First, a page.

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Photog Blog

Seasons of the Sky- Seeking Orion

The half moon had just set when I came across these beautiful oak trees silhouetted in the moonlight and light pollution. The hazy clouds in the sky on this cold night added a bit of reflective color to the shot. Part of the milky way shows through and may be my last shot of it this season. This is a panorama of 6 shots merged in lightroom all shot at 18mm F1.8 ISO 4000 10sec.

As the seasons come and go some of the biggest changes are ones that we rarely take the time to notice.  One of my favorite changes happens in the night sky above us. Each spring I eagerly look up in hopes of catching a glimpse of the milky way, an amazing addition to any astrophotography shot. When I do, I know that summer is fast approaching and with it the long days and short nights that I love so much. 

As the beautiful colors of fall peak and pass, the earth tilts, and the glorious milk way galaxy falls out of view. (well really it is somewhere in the sky during daylight, but I can't seem to see through the bright sun?...) With this change I began to look for other unique night sky phenomenon to photograph. A friend recently asked if I would get a photograph of the Orion constellation for him. After a bit of research I found out that Orion was best viewed during the cold months of winter, and so a new subject was added to my ever long list of projects.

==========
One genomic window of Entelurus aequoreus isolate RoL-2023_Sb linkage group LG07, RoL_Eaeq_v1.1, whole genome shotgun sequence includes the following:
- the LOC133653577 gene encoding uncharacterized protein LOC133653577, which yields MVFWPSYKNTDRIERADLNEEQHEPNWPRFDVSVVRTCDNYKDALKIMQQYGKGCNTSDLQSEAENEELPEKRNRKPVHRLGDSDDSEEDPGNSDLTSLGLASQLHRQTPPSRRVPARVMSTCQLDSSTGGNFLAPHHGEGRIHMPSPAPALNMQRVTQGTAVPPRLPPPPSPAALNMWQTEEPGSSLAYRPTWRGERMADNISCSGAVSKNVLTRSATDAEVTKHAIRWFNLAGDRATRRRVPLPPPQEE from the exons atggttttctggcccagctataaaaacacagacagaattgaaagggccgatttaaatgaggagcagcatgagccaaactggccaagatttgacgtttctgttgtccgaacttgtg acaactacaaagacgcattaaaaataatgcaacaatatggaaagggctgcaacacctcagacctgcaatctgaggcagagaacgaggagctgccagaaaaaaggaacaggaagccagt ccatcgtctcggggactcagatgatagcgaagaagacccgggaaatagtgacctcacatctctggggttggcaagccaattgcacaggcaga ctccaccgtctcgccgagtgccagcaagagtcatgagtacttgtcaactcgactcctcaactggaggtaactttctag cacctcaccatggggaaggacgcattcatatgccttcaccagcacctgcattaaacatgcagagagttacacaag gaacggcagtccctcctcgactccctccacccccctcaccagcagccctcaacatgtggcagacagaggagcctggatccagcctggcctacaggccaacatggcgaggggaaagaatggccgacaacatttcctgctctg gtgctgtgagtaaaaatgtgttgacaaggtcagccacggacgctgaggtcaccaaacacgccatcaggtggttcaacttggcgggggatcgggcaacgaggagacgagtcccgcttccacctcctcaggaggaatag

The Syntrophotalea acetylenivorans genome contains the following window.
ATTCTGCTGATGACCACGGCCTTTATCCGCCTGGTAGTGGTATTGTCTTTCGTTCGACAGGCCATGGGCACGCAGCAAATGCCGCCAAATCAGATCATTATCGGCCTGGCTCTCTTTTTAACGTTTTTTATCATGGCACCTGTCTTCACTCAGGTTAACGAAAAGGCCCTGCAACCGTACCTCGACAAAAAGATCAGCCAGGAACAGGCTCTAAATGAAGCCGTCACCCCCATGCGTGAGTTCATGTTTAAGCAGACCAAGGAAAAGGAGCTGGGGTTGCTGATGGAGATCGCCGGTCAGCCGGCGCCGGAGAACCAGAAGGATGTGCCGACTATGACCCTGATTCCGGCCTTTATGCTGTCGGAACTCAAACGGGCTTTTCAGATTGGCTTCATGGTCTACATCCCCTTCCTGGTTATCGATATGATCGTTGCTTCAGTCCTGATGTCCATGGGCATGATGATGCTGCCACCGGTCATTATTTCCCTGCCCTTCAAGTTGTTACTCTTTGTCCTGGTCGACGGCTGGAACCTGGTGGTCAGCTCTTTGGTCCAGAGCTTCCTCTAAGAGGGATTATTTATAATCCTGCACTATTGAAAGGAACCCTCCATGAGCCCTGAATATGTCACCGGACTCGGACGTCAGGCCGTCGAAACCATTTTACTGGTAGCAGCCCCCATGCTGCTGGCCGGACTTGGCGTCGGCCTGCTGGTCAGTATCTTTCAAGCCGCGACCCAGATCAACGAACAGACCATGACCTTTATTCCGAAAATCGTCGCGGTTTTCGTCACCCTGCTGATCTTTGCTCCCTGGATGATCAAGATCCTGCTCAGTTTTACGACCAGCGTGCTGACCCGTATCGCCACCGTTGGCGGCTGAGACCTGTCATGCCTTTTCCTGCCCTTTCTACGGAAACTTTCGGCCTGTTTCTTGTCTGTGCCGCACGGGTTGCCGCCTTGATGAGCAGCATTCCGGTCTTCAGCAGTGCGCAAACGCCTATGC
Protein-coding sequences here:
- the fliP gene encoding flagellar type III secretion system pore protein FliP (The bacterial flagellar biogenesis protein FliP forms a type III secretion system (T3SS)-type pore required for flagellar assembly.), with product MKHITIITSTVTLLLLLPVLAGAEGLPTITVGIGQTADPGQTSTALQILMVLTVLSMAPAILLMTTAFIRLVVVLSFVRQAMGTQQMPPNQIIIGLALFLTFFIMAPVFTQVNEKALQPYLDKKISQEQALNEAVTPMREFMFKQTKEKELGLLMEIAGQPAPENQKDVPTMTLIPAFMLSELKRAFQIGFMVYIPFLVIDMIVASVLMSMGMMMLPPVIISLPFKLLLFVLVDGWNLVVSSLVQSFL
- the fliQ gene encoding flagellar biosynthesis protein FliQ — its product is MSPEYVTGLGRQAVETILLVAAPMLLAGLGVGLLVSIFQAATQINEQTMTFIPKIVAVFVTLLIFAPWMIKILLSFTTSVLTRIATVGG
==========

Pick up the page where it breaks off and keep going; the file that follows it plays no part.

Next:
My mind can be very resistant to change, as it were I was feeling rather sad that I would have to wait until next spring to get any good shots of the milky way again.  But change is inevitable and rather than resist it I pushed on towards something new, and what I discovered is quite a new challenge. Orion has its own small nebula's and the distance to that constellation makes photographing them quite tricky.

Here are a few of my adventures in Seeking Orion.

A car drives past my vantage point in the rolling hills.  There are many planes visible in this shot as well as the Orion constellation.  The hazy clouds give a vibrant blur to the stars. In this wide angle shot Orions belt is straight above the tree just about on the right 1/3 line. 18mm F1.8 ISO6400 10sec.

Zoomed in a slight bit more to focus the frame on Orion. One of the nebulas just to the right and down from the 3 stars of Orion's belt is visible.  I needed to use a faster shutter speed for less blur in order to get this to show more clearly. 35mm F1.8 iso6400 5sec

Here is a more telephoto (zoomed in) view. This shot was taken in the very early morning. The earth has turned enough that Orion's belt is now almost Horizontal.  The brightest part of the photo shows what some call the sword nebula.  With your bare eyes you can see this nebula, but it just looks like a star. 130mm F2.8 ISO4000 2sec

Mat BrownComment